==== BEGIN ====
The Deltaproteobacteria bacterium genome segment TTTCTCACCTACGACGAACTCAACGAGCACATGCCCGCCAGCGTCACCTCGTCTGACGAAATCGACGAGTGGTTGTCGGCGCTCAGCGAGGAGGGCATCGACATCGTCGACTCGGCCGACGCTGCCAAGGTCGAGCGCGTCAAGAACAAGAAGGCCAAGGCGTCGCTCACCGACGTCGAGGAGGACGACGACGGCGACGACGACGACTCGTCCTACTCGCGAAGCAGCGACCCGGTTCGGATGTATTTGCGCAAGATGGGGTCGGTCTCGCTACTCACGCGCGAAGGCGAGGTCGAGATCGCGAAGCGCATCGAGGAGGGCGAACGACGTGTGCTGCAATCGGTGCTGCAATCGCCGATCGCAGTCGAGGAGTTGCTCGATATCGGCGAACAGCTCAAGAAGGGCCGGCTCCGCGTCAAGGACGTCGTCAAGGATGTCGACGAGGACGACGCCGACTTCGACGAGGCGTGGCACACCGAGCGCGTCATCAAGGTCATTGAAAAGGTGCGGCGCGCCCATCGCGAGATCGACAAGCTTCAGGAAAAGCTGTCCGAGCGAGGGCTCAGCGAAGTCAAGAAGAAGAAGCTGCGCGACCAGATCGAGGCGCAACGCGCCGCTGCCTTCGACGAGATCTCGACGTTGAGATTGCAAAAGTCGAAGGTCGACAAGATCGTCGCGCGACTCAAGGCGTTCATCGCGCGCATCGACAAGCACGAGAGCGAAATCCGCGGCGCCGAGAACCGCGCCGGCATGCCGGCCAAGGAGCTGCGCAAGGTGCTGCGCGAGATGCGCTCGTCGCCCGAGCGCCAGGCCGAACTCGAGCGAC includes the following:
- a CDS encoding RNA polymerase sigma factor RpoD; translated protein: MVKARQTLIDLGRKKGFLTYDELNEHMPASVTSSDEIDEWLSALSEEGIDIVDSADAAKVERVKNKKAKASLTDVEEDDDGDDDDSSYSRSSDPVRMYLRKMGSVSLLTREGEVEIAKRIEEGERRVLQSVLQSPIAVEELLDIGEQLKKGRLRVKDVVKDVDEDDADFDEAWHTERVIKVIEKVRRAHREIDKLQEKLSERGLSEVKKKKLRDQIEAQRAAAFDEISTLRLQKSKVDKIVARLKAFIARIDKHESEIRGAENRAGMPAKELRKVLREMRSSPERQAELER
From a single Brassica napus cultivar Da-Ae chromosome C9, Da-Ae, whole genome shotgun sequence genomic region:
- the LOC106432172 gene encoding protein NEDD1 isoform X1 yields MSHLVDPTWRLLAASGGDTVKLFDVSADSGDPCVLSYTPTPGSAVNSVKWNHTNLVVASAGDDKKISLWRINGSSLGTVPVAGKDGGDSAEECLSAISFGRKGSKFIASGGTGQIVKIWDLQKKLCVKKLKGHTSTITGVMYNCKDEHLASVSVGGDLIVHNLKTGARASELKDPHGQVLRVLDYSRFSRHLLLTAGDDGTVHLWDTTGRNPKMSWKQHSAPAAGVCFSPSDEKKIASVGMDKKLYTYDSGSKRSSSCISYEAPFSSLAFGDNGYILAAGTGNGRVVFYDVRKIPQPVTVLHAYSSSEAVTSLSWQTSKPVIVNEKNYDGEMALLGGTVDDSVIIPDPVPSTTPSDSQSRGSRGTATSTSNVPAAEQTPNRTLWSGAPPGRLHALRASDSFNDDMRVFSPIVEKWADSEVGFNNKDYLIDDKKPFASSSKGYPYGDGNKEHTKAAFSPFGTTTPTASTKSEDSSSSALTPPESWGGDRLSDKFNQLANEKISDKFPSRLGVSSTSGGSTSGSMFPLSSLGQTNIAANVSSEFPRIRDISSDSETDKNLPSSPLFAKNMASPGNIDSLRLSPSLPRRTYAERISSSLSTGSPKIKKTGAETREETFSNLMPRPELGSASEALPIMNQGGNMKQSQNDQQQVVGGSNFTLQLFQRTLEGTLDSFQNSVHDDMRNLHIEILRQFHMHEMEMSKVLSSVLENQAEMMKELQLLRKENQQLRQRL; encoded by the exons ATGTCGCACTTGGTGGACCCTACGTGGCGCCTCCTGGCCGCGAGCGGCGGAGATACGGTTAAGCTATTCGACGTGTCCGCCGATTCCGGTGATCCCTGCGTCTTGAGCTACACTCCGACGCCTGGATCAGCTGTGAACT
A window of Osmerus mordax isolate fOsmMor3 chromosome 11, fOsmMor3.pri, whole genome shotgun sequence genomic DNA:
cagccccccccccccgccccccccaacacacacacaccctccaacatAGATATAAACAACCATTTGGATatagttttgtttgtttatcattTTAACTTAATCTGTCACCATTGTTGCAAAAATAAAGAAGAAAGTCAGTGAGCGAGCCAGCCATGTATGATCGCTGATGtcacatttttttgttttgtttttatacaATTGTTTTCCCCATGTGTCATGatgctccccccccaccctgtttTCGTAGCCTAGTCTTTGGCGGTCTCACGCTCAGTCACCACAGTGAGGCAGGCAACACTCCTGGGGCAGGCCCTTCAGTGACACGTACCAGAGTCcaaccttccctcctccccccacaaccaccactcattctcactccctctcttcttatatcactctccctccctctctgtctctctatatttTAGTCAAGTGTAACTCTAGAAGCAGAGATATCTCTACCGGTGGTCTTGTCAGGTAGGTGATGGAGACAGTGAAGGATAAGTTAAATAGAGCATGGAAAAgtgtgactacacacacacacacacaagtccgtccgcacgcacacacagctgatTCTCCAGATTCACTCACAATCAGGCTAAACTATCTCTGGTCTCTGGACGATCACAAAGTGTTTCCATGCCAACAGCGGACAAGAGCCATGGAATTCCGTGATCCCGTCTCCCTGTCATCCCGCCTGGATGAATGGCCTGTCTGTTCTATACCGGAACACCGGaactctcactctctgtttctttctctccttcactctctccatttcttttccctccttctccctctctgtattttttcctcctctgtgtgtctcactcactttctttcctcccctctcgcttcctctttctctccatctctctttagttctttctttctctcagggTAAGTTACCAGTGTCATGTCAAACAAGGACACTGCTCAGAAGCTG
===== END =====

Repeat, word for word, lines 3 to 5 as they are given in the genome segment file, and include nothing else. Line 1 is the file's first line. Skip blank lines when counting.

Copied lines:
From a single Brassica napus cultivar Da-Ae chromosome C9, Da-Ae, whole genome shotgun sequence genomic region:
- the LOC106432172 gene encoding protein NEDD1 isoform X1 yields MSHLVDPTWRLLAASGGDTVKLFDVSADSGDPCVLSYTPTPGSAVNSVKWNHTNLVVASAGDDKKISLWRINGSSLGTVPVAGKDGGDSAEECLSAISFGRKGSKFIASGGTGQIVKIWDLQKKLCVKKLKGHTSTITGVMYNCKDEHLASVSVGGDLIVHNLKTGARASELKDPHGQVLRVLDYSRFSRHLLLTAGDDGTVHLWDTTGRNPKMSWKQHSAPAAGVCFSPSDEKKIASVGMDKKLYTYDSGSKRSSSCISYEAPFSSLAFGDNGYILAAGTGNGRVVFYDVRKIPQPVTVLHAYSSSEAVTSLSWQTSKPVIVNEKNYDGEMALLGGTVDDSVIIPDPVPSTTPSDSQSRGSRGTATSTSNVPAAEQTPNRTLWSGAPPGRLHALRASDSFNDDMRVFSPIVEKWADSEVGFNNKDYLIDDKKPFASSSKGYPYGDGNKEHTKAAFSPFGTTTPTASTKSEDSSSSALTPPESWGGDRLSDKFNQLANEKISDKFPSRLGVSSTSGGSTSGSMFPLSSLGQTNIAANVSSEFPRIRDISSDSETDKNLPSSPLFAKNMASPGNIDSLRLSPSLPRRTYAERISSSLSTGSPKIKKTGAETREETFSNLMPRPELGSASEALPIMNQGGNMKQSQNDQQQVVGGSNFTLQLFQRTLEGTLDSFQNSVHDDMRNLHIEILRQFHMHEMEMSKVLSSVLENQAEMMKELQLLRKENQQLRQRL; encoded by the exons ATGTCGCACTTGGTGGACCCTACGTGGCGCCTCCTGGCCGCGAGCGGCGGAGATACGGTTAAGCTATTCGACGTGTCCGCCGATTCCGGTGATCCCTGCGTCTTGAGCTACACTCCGACGCCTGGATCAGCTGTGAACT
A window of Osmerus mordax isolate fOsmMor3 chromosome 11, fOsmMor3.pri, whole genome shotgun sequence genomic DNA: